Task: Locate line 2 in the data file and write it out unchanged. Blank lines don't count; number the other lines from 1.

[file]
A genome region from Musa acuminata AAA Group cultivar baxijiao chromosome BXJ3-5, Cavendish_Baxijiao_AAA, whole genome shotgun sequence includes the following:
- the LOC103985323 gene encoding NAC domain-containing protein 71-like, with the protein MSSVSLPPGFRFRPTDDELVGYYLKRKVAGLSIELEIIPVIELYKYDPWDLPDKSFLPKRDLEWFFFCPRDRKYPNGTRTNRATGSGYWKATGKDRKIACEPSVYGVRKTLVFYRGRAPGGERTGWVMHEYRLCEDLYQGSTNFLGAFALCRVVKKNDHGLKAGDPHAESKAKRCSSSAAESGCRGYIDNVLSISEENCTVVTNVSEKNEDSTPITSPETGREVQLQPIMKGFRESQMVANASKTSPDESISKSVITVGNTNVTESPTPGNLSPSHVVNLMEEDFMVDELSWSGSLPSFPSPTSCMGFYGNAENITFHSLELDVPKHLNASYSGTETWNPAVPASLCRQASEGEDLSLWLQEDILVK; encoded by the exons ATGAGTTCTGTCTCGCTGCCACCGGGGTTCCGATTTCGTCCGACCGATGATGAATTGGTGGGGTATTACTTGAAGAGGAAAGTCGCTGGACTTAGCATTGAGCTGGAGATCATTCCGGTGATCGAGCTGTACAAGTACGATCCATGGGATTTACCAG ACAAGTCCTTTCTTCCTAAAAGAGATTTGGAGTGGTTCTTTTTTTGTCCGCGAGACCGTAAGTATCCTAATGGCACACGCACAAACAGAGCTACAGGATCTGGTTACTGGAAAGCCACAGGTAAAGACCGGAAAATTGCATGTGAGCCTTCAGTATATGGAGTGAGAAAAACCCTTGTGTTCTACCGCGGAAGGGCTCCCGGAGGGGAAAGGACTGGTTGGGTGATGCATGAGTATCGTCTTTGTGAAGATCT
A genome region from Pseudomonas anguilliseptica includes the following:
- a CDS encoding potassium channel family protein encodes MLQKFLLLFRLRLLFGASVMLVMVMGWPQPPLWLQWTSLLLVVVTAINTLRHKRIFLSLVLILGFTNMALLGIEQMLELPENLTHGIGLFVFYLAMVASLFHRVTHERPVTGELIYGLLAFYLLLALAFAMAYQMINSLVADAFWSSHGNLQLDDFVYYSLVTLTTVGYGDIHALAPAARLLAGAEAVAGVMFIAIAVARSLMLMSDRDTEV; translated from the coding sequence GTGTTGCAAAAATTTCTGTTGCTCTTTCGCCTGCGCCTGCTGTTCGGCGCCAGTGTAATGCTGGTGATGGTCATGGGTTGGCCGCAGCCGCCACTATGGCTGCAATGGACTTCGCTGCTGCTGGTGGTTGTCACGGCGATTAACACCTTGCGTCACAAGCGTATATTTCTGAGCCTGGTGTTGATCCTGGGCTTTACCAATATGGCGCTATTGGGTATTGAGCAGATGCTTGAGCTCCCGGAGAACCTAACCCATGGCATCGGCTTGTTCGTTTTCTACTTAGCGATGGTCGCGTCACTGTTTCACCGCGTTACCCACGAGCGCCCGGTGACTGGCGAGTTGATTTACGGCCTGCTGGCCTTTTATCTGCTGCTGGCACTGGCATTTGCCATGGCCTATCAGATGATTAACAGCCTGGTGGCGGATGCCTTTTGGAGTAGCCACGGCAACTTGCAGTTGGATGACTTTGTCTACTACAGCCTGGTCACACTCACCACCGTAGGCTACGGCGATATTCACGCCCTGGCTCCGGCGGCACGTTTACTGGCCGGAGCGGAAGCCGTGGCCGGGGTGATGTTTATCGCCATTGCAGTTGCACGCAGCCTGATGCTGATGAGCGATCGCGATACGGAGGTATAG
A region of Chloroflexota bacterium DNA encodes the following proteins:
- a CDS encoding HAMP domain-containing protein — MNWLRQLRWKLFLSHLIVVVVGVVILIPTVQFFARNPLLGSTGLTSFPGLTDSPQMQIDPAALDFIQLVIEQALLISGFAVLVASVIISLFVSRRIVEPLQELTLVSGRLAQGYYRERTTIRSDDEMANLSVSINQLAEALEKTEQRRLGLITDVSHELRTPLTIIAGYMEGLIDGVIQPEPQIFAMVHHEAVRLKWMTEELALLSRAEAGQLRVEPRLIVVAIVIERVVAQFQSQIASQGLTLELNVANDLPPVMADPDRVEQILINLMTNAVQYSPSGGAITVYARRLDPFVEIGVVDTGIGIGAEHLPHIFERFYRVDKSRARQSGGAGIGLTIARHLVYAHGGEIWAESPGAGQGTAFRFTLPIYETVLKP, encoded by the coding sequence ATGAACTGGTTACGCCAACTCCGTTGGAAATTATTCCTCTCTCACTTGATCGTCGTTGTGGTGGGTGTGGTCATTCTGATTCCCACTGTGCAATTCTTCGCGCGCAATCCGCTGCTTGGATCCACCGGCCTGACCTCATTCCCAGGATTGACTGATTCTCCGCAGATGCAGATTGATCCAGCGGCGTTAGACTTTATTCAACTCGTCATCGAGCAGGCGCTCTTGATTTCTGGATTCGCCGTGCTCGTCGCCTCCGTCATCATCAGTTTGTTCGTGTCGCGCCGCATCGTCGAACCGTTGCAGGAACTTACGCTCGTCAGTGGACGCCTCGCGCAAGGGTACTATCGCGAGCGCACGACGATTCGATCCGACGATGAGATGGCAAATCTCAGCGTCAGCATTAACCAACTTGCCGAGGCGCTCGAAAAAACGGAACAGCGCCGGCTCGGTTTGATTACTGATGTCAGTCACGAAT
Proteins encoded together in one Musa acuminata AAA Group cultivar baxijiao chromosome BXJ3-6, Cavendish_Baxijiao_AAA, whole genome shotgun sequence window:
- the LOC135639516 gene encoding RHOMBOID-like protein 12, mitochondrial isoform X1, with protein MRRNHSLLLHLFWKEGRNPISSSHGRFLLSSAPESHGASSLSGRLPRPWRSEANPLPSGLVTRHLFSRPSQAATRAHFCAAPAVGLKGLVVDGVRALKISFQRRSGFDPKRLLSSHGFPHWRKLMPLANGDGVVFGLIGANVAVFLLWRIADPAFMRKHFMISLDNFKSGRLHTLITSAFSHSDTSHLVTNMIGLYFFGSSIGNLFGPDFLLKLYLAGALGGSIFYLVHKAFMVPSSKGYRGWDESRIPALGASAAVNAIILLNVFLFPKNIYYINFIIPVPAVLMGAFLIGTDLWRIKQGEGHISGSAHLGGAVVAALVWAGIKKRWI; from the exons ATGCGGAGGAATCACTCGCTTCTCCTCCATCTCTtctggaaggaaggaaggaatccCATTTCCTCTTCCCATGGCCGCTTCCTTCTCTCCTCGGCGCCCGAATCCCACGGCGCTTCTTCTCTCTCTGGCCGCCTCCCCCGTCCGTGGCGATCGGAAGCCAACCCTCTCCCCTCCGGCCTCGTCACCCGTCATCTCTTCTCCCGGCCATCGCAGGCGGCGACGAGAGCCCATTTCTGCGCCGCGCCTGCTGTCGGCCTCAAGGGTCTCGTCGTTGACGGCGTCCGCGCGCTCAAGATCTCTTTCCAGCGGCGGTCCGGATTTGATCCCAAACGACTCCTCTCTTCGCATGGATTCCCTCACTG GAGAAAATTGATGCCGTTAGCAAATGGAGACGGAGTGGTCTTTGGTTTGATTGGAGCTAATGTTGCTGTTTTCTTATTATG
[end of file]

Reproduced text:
- the LOC103985323 gene encoding NAC domain-containing protein 71-like, with the protein MSSVSLPPGFRFRPTDDELVGYYLKRKVAGLSIELEIIPVIELYKYDPWDLPDKSFLPKRDLEWFFFCPRDRKYPNGTRTNRATGSGYWKATGKDRKIACEPSVYGVRKTLVFYRGRAPGGERTGWVMHEYRLCEDLYQGSTNFLGAFALCRVVKKNDHGLKAGDPHAESKAKRCSSSAAESGCRGYIDNVLSISEENCTVVTNVSEKNEDSTPITSPETGREVQLQPIMKGFRESQMVANASKTSPDESISKSVITVGNTNVTESPTPGNLSPSHVVNLMEEDFMVDELSWSGSLPSFPSPTSCMGFYGNAENITFHSLELDVPKHLNASYSGTETWNPAVPASLCRQASEGEDLSLWLQEDILVK; encoded by the exons ATGAGTTCTGTCTCGCTGCCACCGGGGTTCCGATTTCGTCCGACCGATGATGAATTGGTGGGGTATTACTTGAAGAGGAAAGTCGCTGGACTTAGCATTGAGCTGGAGATCATTCCGGTGATCGAGCTGTACAAGTACGATCCATGGGATTTACCAG ACAAGTCCTTTCTTCCTAAAAGAGATTTGGAGTGGTTCTTTTTTTGTCCGCGAGACCGTAAGTATCCTAATGGCACACGCACAAACAGAGCTACAGGATCTGGTTACTGGAAAGCCACAGGTAAAGACCGGAAAATTGCATGTGAGCCTTCAGTATATGGAGTGAGAAAAACCCTTGTGTTCTACCGCGGAAGGGCTCCCGGAGGGGAAAGGACTGGTTGGGTGATGCATGAGTATCGTCTTTGTGAAGATCT